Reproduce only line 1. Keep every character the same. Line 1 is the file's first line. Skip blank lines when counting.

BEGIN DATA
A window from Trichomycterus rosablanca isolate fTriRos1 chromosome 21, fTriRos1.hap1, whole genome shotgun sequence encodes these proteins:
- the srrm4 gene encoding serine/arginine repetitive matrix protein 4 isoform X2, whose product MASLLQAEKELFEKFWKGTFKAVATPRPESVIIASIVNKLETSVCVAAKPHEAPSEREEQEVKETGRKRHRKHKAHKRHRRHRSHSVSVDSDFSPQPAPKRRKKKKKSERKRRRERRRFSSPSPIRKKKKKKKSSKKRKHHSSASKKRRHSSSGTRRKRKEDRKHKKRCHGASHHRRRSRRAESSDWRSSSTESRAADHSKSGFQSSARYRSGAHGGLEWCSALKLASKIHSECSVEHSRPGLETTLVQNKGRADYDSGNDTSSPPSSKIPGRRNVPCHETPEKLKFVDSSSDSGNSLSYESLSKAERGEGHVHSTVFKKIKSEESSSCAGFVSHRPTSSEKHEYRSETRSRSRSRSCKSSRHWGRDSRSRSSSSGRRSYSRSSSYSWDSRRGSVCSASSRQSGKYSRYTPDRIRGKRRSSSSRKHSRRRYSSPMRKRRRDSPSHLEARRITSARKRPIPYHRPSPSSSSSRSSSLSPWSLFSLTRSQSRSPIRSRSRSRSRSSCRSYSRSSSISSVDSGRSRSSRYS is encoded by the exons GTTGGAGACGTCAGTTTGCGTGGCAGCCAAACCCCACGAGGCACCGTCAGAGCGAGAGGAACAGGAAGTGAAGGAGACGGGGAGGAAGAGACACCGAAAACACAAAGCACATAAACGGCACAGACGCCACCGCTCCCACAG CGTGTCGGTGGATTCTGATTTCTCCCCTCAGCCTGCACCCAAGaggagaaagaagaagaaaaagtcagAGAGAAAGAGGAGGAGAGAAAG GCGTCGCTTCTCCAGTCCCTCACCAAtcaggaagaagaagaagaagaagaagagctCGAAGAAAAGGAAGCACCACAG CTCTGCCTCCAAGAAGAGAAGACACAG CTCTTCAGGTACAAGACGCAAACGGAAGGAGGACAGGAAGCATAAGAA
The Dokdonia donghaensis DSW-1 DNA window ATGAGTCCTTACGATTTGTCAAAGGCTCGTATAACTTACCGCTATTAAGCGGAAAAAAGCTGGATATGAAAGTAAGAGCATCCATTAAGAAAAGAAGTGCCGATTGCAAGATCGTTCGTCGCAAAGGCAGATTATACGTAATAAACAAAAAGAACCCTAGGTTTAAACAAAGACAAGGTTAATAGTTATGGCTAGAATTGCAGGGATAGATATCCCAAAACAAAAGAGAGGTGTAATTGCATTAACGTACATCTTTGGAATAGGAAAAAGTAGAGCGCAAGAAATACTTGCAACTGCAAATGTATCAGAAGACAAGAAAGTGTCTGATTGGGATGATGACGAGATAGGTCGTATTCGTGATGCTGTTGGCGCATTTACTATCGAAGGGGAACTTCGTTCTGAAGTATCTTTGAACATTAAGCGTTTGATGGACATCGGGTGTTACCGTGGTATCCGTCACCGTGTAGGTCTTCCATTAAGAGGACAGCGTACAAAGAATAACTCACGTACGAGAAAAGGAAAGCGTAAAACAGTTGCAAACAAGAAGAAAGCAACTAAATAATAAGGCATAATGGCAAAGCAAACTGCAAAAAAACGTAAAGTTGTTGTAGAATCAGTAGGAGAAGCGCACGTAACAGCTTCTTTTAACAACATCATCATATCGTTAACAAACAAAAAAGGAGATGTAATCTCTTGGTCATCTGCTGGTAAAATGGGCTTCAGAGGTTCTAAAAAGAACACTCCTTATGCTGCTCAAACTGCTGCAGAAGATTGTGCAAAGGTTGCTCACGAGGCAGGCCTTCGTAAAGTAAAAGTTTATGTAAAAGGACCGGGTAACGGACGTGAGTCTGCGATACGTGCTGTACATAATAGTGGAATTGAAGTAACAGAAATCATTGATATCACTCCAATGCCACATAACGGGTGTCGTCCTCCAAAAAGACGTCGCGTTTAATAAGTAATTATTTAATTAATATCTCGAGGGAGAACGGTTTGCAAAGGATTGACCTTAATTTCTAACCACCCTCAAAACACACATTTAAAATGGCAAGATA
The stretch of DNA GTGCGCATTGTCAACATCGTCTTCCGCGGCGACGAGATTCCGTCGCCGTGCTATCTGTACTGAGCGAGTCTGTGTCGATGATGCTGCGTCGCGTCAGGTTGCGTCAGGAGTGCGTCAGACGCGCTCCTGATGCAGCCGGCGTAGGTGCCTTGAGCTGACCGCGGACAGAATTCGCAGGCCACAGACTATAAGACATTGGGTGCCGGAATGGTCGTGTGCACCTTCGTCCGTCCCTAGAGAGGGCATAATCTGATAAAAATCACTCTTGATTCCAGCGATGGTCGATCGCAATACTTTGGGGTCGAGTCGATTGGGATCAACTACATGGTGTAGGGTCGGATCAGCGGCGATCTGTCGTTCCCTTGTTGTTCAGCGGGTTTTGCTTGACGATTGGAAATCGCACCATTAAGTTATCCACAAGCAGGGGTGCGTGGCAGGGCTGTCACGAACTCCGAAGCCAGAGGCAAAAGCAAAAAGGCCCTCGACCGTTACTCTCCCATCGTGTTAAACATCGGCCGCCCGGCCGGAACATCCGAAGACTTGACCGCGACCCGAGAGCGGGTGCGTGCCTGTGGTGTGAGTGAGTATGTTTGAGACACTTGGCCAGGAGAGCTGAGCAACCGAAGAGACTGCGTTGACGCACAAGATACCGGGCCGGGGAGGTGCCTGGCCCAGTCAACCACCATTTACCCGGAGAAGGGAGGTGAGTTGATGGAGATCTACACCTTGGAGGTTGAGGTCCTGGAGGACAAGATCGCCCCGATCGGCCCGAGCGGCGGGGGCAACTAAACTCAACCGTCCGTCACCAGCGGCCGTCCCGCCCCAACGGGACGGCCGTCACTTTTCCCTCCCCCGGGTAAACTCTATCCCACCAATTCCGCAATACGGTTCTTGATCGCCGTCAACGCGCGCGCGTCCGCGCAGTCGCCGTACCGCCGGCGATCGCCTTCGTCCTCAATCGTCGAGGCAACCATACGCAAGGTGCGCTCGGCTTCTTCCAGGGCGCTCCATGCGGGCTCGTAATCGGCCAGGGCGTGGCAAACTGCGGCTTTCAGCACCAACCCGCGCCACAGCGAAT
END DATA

A window from Trichomycterus rosablanca isolate fTriRos1 chromosome 21, fTriRos1.hap1, whole genome shotgun sequence encodes these proteins: